Amazon sues sellers for Amazon fake reviews | June 2016
We at HonestFew will always keep you updated on what’s going on in the world of Amazon reviews since we’re becoming the Yelp of Amazon.
And in the news this week, Amazon has demonstrated its zero-tolerance policy on fake reviews by suing 3 Amazon sellers, as reported by TechCrunch. Now, Amazon has sued fake reviewers in the past, but this is the first time they’ve taken legal action against sellers.
What did these 3 sellers do to warrant this?
Well, Amazon claims that they made fake reviewer accounts and positively reviewed their own products, fabricating roughly 30–45% of their total review base.
If Amazon wins the case, the sellers will be banned from Amazon, return their profits, and pay Amazon’s legal fees plus $25,000 in damages.
What can we to learn from this?
There are 3 distinct things:
- If you have (even a slight) financial interest in it, don’t review it.
Don’t review your products or competing products. This seems like an obvious infraction, but that’s what this legal case is based on. It directly violates this clause from the Amazon Review Creation Guidelines:
“ We do not permit artists, authors, developers, manufacturers, publishers, sellers or vendors to write Customer Reviews for their own products or services.”
And moreover, you shouldn’t ask for people in your network to leave reviews either, as they’ll probably be biased too. This is from Amazon’s article “About Customer Reviews”:
“ If you have a direct or indirect financial interest in a product, or perceived to have a close personal relationship with its author or artist, we’ll likely remove your review.”
2. When in doubt, ask: ‘does this help Amazon customers?’
The north star is, and always will be, providing value for customers. Amazon says the goal of reviews is:
“[To] capture all the energy and enthusiasm (both favorable and critical) that customers have about a product. Customer Reviews help customers learn more about the product or genre, hear the reasons behind your star rating, and ultimately decide if this is the right product for them or not.”
It’s perfectly fine to sell products for review, but you need to create an environment, like HonestFew’s platform, that welcomes both positive and negative feedback. From Amazon Review Creation Guidelines:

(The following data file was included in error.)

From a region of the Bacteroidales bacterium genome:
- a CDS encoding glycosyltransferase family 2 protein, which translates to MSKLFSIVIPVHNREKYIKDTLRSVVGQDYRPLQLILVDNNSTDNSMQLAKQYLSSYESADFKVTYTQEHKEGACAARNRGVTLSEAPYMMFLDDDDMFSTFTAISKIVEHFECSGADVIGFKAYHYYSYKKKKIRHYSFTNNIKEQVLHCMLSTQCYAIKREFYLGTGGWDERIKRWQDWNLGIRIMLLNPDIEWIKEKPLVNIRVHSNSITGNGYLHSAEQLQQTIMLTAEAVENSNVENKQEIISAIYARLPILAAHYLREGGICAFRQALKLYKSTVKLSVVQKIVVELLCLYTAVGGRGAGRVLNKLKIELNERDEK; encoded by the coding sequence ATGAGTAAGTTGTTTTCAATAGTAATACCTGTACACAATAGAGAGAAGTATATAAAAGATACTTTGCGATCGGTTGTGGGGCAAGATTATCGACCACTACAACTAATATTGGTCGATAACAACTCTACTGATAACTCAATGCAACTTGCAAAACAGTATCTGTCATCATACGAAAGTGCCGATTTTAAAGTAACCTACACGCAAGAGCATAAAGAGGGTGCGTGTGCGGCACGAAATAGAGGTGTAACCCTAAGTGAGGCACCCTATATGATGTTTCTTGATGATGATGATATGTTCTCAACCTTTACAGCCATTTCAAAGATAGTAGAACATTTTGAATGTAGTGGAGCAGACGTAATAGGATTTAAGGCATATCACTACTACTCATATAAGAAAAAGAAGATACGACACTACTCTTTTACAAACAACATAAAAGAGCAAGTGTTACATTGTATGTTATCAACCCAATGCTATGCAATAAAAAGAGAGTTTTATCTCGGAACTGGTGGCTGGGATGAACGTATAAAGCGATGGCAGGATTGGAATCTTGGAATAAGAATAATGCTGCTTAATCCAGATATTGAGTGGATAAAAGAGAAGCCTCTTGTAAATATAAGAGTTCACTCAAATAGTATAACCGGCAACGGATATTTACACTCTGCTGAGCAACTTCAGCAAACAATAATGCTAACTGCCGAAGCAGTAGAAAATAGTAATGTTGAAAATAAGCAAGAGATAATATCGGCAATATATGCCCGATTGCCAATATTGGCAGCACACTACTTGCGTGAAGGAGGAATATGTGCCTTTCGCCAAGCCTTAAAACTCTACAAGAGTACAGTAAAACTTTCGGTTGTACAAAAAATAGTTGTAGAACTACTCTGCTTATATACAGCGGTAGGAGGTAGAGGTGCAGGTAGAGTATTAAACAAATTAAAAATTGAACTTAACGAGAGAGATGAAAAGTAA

“We do not permit reviews […] that are posted in exchange for compensation of any kind. The sole exception to this rule is when a free or discounted copy of a physical product is provided to a customer up front […] you must clearly state that you welcome both positive and negative feedback.”
We built HonestFew to simply facilitate this process.
We built a platform for you to sell your Amazon products to a community of reviewers, who will buy and honestly review it. I’m really proud of what we’ve built, and would like to recommend our service to you.
3. Expect algorithmic changes.
Amazon has 2.5 million third-party sellers shipping over 2 billion items annually. In 2015, Business Insider reported that third party sellers account for 83% of products sold on Amazon. At this scale, Amazon doesn’t have time to sue every seller using blackhat tactics. But at the same time, it’s crucial to preserve the integrity of Amazon’s marketplace.
I imagine that Amazon will tweak its algorithm around reviews (i.e. the set of programmed rules on Amazon that dictate how reviews show up, and how much weight each is given).
In the coming months…
> “Most Helpful” reviews (which often happen to be video or photo reviews; check out the top customer reviews on this makeup sponge) will continue to surface at the top of listings.
> A product’s ranking out of 5 stars will be weighted in favor of reviews that are insightful and real. For example, a review that comes from off-platform (i.e. Amazon can’t link the review to a customer purchase) that just says “Great product!” with 5-stars will influence the overall star rating less than a longer, insightful review from a product that was purchased on-platform
Historically, the 5-star rating was an average of all published reviews. I think that’s going to change for the better.
Taking all this into account, reviews are a main driver in getting more sales. And together, we just explored how to get them in light of Amazon’s (quite warranted) actions against blackhat tactics:
> If you have a financial interest in it, don’t review it
> When soliciting reviews, don’t offer compensation other than a free copy of the product; state that you’re open to both positive and negative feedback; and make sure reviewer disclaimers are written
> Adjust to the coming algorithmic changes with an emphasis on reviews that are helpful to Amazon shoppers
And hey, if you’re looking for a partner to navigate the marketplace with, we can help.
HonestFew is a platform that connects Amazon sellers with reviewers in an open way that benefits you, Amazon shoppers, and Amazon itself. So if you need reviews, reach out by phone or email.
We hope you enjoyed our article about Amazon suing sellers for Amazon fake reviews. I’ll see you in the next one.
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